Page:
We wanted to sneak in some summer berries before apples and pumpkin take center stage (and also take over the internet). This delicious focaccia bread is based on a recipe from Edd Kimber’s beautiful new cookbook, One Tin Bakes; his version uses fragolina grapes and rosemary. But I had blackberries in my fridge that needed to be used, some leftover Master dough, and my basil plant is currently larger than life, so Blackberry Basil Focaccia was born.
This focaccia is sweet: it’s dolloped with mascarpone and sprinkled with sugar, and the results are amazing. You will want to eat this the day it’s made, and I highly recommend digging in while it still slightly warm.
Blackberry Mascarpone Focaccia with Basil
Inspired by Edd Kimber’s One Tin Bakes
For the mascarpone topping
1/2 cup [4 ounces] Mascarpone
1 tablespoon granulated sugar
1/2 teaspoon pure vanilla extract
In a small bowl, mix the mascarpone, sugar, and vanilla together until combined.
For the focaccia
4 tablespoons olive oil, divided
1 cup blackberries, chopped
4 tablespoons turbinado sugar
Pour two tablespoons of olive oil into a quarter sheet pan (a 9 x 13 pan will work, too) and use a pastry brush or your fingers to to rub it all over the base and up the sides of the pan. Place the dough into the pan, coating the bottom with oil, then turn the dough over so that both sides are coated in oil. Using your fingertips, gently spread the dough into the pan in an even layer. If the dough resists, let it rest a few minutes and try again, until the dough is nestled into the pan and into the corners. Lightly cover with plastic wrap and let the dough rise until doubled in size, about 1 hour.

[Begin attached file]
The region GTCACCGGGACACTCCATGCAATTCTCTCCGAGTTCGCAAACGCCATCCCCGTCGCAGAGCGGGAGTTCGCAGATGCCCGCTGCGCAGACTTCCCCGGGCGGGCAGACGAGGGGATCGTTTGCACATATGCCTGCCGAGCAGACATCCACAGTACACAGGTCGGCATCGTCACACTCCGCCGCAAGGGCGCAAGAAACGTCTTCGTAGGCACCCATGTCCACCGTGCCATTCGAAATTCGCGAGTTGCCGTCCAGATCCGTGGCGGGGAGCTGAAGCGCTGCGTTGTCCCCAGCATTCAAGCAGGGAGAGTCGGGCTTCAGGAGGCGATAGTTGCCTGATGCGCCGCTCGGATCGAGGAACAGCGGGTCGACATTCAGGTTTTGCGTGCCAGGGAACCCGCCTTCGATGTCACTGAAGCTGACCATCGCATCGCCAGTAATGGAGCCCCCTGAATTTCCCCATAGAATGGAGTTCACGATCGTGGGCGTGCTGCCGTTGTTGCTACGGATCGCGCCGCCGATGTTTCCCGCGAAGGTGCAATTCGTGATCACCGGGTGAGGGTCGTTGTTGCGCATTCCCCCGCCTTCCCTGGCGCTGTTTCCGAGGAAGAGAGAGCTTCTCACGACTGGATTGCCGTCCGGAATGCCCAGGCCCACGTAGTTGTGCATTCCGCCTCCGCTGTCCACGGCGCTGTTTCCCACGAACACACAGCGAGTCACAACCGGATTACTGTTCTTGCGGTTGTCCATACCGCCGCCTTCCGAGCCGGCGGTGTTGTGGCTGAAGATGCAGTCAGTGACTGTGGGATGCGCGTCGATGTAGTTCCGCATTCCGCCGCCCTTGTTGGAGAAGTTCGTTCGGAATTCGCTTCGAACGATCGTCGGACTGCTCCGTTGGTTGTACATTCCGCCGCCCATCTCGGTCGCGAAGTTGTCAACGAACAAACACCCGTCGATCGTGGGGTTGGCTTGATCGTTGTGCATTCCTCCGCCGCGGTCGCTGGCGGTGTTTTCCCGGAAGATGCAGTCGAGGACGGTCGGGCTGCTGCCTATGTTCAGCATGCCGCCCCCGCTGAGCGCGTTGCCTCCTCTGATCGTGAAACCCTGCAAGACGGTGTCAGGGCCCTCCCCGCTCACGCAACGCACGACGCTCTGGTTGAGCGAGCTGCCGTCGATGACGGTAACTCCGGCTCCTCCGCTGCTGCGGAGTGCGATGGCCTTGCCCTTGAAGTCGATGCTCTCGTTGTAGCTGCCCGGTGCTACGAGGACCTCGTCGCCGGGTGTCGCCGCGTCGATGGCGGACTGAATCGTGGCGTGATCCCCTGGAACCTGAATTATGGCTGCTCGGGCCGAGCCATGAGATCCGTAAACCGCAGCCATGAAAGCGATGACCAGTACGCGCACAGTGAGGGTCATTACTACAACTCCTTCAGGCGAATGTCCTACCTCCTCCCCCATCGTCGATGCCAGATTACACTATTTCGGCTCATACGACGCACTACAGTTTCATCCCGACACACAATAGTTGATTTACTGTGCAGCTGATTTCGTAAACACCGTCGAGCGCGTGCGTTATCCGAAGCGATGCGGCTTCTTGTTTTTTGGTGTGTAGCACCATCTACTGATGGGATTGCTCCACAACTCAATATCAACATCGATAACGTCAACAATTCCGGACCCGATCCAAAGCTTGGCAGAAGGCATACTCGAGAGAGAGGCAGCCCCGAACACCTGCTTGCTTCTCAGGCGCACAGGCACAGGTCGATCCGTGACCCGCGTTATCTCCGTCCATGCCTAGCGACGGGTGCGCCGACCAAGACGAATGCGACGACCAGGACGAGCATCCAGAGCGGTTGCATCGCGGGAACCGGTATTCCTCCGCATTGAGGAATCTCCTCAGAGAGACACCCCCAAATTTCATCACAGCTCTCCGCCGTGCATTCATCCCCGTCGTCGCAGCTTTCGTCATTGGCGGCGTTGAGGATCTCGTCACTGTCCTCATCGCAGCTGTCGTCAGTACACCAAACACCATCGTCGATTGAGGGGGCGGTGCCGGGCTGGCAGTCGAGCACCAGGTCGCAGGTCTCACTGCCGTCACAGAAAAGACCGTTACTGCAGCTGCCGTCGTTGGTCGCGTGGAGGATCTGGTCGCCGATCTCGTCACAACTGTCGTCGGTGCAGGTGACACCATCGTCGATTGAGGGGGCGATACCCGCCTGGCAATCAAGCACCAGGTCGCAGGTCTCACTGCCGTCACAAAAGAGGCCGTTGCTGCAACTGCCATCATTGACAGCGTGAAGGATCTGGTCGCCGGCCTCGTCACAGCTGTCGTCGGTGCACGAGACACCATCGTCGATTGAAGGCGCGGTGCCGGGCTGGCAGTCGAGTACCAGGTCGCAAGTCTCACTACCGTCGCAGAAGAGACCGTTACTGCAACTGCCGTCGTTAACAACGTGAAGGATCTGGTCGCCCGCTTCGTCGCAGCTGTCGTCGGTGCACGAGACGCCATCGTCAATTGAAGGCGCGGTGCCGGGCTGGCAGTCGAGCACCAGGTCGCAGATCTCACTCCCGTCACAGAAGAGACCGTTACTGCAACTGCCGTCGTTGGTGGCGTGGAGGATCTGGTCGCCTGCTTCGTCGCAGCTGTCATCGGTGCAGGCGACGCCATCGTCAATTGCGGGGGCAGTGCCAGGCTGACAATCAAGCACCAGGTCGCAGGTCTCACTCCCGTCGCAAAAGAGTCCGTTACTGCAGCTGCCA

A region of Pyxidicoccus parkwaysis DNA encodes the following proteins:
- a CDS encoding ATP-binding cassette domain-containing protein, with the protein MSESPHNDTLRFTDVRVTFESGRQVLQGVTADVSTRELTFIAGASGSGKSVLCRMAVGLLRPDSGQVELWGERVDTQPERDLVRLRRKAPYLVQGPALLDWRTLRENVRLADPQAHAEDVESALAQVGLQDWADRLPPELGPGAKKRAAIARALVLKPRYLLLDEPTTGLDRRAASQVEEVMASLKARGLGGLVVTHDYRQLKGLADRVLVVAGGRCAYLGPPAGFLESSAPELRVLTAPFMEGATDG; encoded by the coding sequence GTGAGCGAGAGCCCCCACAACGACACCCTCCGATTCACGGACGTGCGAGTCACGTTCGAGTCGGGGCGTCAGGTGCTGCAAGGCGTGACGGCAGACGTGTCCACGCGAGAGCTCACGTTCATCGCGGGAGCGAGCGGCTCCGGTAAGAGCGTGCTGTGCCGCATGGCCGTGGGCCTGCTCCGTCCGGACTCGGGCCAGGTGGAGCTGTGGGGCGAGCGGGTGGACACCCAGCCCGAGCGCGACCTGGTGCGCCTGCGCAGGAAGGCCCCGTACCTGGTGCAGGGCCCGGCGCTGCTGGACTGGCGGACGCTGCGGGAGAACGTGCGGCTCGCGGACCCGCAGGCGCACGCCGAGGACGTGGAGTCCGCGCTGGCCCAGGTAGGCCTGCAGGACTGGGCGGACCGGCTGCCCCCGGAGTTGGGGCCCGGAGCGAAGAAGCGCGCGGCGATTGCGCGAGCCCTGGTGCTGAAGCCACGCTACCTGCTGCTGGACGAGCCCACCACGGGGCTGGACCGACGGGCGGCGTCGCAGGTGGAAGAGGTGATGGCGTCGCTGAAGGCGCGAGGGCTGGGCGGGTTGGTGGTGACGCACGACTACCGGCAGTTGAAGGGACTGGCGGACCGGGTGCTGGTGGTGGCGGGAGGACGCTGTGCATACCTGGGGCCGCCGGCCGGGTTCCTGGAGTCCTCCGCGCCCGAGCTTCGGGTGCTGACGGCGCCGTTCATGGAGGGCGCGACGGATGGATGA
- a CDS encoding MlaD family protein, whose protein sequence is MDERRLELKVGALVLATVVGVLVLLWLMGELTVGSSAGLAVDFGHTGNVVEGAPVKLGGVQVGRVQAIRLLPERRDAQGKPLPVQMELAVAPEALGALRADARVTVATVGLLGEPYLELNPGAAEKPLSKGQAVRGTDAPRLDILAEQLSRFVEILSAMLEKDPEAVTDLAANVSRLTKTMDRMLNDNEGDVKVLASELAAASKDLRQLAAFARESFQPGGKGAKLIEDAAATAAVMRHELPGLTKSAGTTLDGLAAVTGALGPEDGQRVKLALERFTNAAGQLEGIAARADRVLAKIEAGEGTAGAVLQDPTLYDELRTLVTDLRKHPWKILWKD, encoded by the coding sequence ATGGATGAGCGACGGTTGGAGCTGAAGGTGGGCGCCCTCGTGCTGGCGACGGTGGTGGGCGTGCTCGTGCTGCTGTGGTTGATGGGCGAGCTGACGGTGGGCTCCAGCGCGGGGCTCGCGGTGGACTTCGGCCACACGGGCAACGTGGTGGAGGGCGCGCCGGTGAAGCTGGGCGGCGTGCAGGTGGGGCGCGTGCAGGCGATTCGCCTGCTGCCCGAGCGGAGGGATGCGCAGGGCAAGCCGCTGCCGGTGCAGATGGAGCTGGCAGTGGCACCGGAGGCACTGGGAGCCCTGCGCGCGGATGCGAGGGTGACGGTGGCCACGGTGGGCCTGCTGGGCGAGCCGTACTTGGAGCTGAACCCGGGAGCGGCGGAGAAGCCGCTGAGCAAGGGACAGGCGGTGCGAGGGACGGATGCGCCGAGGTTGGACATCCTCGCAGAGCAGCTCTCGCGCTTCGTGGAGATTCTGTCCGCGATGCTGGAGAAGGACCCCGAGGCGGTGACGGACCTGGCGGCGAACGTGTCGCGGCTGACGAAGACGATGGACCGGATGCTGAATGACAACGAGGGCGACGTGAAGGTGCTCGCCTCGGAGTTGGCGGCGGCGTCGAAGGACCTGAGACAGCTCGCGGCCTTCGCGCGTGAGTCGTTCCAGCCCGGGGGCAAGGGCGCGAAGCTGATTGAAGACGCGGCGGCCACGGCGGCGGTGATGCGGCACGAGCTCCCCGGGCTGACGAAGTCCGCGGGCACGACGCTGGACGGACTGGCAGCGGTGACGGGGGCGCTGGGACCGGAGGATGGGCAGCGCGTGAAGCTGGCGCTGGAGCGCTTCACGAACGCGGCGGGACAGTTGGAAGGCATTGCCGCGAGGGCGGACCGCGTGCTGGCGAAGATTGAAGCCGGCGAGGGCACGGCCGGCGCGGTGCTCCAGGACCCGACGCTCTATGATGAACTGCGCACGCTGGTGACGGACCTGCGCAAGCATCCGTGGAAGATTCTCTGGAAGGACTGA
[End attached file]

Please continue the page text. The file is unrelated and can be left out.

Adjust an oven rack to the middle position and preheat the oven to 425F. Gently dimple the dough with your fingertips.
Scatter the blackberries evenly over the dough, then sprinkle the turbinado sugar over the top (it will look like too much sugar).
Dollop the mascarpone mixture over the dough, and then drizzle with the remaining 2 tablespoons of olive oil.
Bake the bread for 18 to 25 minutes, or until light golden.
Scatter the basil leaves over the top of the hot bread. Move the pan to a wire rack to cool for 5 minutes, then remove the focaccia from the pan and let cool on a wire rack (this helps it stay crisp).
Cut the bread into squares and serve. Best eaten the same day it’s made.
These sugar cookies are courtesy of our friend and colleague, Sarah Kieffer, who’s been part of our BreadIn5 family since 2012. You can grab the recipe for these on The Vanilla Bean Blog by clicking here, or you can buy the whole book that it comes from, click here! The year our pizza book came out, Sarah photographed an event where Zoe was doing a demo. We saw the shots on her website, and they were terrific. I’d been looking to scale back my own blogging, so I had coffee with Sarah. We hit it off right away, and I decided to turn over my part of the bread-blogging to Sarah, so this post is part of my way of saying THANK YOU for that. Eventually Sarah started doing Zoe’s too.
Here’s what impressed me: I’ve been tinkering with photography since I was 12, in my own darkrooms and then using color labs, but I struggled to create great shots for our website, because this isn’t the easiest craft to master. Well, Sarah mastered it. Juggling hobbies and avocations with the demands of caring for young children (sound familiar?), she bought a good camera and taught herself digital photography and food blogging, with phenomenal results. In addition to blogging on BreadIn5, Sarah shot and styled some of the photos in our later books. Through all this, she was perfecting a very fun and delicious cookie-baking technique. Her pan-banging chocolate chip cookies became an internet sensation, and were covered in the New York Times. She has two books of her own now; this week releasing 100 Cookies: The Baking Book for Every Kitchen. It’s available on Amazon and everywhere else.
More beautiful cookies from Sarah’s book (and of course, all photos are by Sarah Kieffer):Brown Butter Chocolate Chip Cookies Brownie Cookies
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